On Sunday the 29th November, people across the world marched, marking the eve of the climate conference to call for strong climate deals in Paris.
A small part of the 50,000 who descended through the streets of London were Birmingham FoE campaigners, carrying placards and banners which held messages, slogans, and the signatures of other Birmingham citizens from across the city who were unable to attend.Our banner read “Birmingham Says Change the System not the Climate”, and attracted a lot of interest and attention throughout the march.
Over 1500 people across the West Midlands had also signed Christmas for Cameron which called for strong climate action; these were later posted to Downing Street on giant Christmas cards addressed to David Cameron.
The event began and ended with speeches, poetry and song from some well-known figures (including Vivienne Westwood, Charlotte Church, Caroline Lucas and Jeremy Corbyn), but the consistent strength of the throng throughout the day showed that people had not turned up solely for the celebs.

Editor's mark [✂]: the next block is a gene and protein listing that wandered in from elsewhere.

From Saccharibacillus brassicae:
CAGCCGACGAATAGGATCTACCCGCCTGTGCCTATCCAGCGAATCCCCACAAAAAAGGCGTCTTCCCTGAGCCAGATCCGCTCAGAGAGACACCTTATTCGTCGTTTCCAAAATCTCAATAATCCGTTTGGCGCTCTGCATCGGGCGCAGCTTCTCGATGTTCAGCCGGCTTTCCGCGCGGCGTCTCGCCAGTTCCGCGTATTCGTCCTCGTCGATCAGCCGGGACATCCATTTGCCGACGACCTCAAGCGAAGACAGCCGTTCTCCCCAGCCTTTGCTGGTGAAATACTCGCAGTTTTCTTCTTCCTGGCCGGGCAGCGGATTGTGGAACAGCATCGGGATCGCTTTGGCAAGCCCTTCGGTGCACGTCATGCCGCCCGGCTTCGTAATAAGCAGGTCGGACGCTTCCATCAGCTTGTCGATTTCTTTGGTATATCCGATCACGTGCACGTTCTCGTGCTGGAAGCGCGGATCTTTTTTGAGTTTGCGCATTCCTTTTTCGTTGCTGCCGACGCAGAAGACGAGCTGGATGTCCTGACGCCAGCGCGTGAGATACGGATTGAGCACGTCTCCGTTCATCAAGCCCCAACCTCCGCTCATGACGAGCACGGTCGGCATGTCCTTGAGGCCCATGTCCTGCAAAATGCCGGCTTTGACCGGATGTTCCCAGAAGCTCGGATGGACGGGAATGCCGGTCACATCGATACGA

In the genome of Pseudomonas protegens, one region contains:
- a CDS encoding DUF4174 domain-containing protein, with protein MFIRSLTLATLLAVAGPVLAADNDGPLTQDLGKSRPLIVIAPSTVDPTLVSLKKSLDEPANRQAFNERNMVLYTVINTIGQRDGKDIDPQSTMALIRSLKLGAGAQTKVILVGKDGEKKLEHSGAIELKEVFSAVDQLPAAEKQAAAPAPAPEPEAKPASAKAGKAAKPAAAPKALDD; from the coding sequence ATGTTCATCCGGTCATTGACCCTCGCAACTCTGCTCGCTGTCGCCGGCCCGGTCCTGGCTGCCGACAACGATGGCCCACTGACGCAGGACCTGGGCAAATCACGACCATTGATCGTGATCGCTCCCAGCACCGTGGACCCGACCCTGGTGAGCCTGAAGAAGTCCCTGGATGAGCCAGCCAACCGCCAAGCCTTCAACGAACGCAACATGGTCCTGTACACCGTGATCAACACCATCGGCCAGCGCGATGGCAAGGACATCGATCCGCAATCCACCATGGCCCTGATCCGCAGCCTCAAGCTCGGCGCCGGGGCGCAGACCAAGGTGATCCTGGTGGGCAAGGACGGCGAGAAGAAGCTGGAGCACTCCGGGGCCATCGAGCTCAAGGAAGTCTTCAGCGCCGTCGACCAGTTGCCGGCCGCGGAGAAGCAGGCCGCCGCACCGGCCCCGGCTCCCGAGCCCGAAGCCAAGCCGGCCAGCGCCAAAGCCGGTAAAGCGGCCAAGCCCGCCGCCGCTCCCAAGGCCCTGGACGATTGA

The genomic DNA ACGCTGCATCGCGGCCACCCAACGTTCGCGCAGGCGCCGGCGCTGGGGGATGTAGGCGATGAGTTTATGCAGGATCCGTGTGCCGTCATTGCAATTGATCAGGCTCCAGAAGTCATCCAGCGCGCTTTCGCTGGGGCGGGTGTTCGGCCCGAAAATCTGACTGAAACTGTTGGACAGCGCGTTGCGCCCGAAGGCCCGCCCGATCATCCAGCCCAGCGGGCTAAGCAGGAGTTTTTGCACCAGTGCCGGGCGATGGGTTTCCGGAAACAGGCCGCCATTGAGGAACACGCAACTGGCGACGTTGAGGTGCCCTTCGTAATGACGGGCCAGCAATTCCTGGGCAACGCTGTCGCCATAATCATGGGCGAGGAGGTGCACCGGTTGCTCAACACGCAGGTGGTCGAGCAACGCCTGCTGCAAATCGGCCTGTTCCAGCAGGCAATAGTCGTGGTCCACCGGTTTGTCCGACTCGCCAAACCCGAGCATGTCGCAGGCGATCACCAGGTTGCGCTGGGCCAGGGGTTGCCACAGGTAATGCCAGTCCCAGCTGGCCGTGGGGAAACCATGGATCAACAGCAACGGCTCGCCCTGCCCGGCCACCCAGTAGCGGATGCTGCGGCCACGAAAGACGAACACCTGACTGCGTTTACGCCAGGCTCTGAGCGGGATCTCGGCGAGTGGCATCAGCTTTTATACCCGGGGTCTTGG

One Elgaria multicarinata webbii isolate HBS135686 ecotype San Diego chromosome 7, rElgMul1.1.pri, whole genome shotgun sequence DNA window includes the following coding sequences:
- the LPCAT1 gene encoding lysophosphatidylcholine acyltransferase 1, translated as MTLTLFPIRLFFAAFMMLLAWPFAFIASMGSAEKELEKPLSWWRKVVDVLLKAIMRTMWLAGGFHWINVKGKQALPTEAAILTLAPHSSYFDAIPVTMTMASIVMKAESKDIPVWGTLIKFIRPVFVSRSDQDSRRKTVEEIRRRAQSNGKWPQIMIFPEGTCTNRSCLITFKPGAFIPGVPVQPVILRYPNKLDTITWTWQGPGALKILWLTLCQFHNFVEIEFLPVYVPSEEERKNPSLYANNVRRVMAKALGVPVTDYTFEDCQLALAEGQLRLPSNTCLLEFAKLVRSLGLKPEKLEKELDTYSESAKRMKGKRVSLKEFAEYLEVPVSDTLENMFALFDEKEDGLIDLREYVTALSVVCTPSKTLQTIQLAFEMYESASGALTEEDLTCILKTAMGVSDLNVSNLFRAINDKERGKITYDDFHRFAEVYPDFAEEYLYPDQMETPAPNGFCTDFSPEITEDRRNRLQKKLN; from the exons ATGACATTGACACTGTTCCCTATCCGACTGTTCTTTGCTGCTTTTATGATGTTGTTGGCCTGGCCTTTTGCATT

As a first-time marcher, I was initially nervous about the size of the crowd (and the weight of my placard), but it was a peaceful, cheerful event and everyone was having a great time. We marched from Park Lane onto the Houses of Parliament, and even with strong winds and light showers the enthusiasm behind the cause was immense.
The support for a shift from fossil fuels to renewables is evident globally, and is only growing with people’s awareness of climate issues. Having now experienced my first ever march, I am confident in saying that it will definitely not have been my last. In the area immediately around our small group there were representatives for WWF, Greenpeace, Tearfund, The Salvation Army, Tearfund, Oxfam, and The Woodland Trust, as well as many not officially associated with any particular group.
There were families, dogs, friends and strangers – people marched in London with placards representing a huge variety of worldviews, backgrounds and beliefs, but the common purpose and unity was clear to hear and see; hopefully the politicians locked in discussion across the channel will listen. And if they don’t, we’ll keep on mobilising, and taking action.